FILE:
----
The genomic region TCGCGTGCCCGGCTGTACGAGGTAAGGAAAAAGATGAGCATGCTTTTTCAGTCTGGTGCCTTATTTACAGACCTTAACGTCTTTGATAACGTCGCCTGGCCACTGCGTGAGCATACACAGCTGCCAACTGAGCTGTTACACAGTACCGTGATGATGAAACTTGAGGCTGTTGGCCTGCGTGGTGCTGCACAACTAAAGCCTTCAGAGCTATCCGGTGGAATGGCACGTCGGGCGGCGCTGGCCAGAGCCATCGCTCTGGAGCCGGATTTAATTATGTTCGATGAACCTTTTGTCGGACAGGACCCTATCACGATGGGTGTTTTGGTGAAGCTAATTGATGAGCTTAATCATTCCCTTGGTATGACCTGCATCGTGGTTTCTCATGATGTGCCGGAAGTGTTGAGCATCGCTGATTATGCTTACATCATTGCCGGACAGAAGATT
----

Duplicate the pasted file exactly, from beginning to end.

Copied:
The genomic region TCGCGTGCCCGGCTGTACGAGGTAAGGAAAAAGATGAGCATGCTTTTTCAGTCTGGTGCCTTATTTACAGACCTTAACGTCTTTGATAACGTCGCCTGGCCACTGCGTGAGCATACACAGCTGCCAACTGAGCTGTTACACAGTACCGTGATGATGAAACTTGAGGCTGTTGGCCTGCGTGGTGCTGCACAACTAAAGCCTTCAGAGCTATCCGGTGGAATGGCACGTCGGGCGGCGCTGGCCAGAGCCATCGCTCTGGAGCCGGATTTAATTATGTTCGATGAACCTTTTGTCGGACAGGACCCTATCACGATGGGTGTTTTGGTGAAGCTAATTGATGAGCTTAATCATTCCCTTGGTATGACCTGCATCGTGGTTTCTCATGATGTGCCGGAAGTGTTGAGCATCGCTGATTATGCTTACATCATTGCCGGACAGAAGATT